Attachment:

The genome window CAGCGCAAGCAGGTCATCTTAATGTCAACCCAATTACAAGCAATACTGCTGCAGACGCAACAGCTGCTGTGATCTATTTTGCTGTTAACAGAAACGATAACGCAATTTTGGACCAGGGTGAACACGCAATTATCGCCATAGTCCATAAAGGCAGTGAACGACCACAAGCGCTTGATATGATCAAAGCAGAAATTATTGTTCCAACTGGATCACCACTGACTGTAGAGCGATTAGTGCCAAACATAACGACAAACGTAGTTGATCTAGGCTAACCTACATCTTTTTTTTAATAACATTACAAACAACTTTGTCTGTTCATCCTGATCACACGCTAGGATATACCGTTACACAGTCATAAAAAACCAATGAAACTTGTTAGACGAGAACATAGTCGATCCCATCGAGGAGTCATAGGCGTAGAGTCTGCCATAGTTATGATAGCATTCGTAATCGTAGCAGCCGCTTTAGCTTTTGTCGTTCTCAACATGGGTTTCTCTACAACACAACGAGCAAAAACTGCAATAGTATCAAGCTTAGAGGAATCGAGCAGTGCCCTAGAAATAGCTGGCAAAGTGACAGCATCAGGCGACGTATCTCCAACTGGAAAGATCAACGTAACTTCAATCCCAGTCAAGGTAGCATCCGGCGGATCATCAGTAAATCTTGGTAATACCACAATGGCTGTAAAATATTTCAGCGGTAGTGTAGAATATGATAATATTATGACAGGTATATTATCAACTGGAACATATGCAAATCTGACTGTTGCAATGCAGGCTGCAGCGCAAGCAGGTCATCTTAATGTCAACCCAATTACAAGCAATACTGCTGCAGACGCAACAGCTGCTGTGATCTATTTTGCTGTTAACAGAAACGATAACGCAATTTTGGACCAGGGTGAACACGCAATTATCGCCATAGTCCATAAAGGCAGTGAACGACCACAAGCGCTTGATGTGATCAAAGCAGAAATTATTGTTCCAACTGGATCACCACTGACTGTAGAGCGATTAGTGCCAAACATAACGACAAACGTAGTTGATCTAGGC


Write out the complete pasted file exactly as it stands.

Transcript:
The genome window CAGCGCAAGCAGGTCATCTTAATGTCAACCCAATTACAAGCAATACTGCTGCAGACGCAACAGCTGCTGTGATCTATTTTGCTGTTAACAGAAACGATAACGCAATTTTGGACCAGGGTGAACACGCAATTATCGCCATAGTCCATAAAGGCAGTGAACGACCACAAGCGCTTGATATGATCAAAGCAGAAATTATTGTTCCAACTGGATCACCACTGACTGTAGAGCGATTAGTGCCAAACATAACGACAAACGTAGTTGATCTAGGCTAACCTACATCTTTTTTTTAATAACATTACAAACAACTTTGTCTGTTCATCCTGATCACACGCTAGGATATACCGTTACACAGTCATAAAAAACCAATGAAACTTGTTAGACGAGAACATAGTCGATCCCATCGAGGAGTCATAGGCGTAGAGTCTGCCATAGTTATGATAGCATTCGTAATCGTAGCAGCCGCTTTAGCTTTTGTCGTTCTCAACATGGGTTTCTCTACAACACAACGAGCAAAAACTGCAATAGTATCAAGCTTAGAGGAATCGAGCAGTGCCCTAGAAATAGCTGGCAAAGTGACAGCATCAGGCGACGTATCTCCAACTGGAAAGATCAACGTAACTTCAATCCCAGTCAAGGTAGCATCCGGCGGATCATCAGTAAATCTTGGTAATACCACAATGGCTGTAAAATATTTCAGCGGTAGTGTAGAATATGATAATATTATGACAGGTATATTATCAACTGGAACATATGCAAATCTGACTGTTGCAATGCAGGCTGCAGCGCAAGCAGGTCATCTTAATGTCAACCCAATTACAAGCAATACTGCTGCAGACGCAACAGCTGCTGTGATCTATTTTGCTGTTAACAGAAACGATAACGCAATTTTGGACCAGGGTGAACACGCAATTATCGCCATAGTCCATAAAGGCAGTGAACGACCACAAGCGCTTGATGTGATCAAAGCAGAAATTATTGTTCCAACTGGATCACCACTGACTGTAGAGCGATTAGTGCCAAACATAACGACAAACGTAGTTGATCTAGGC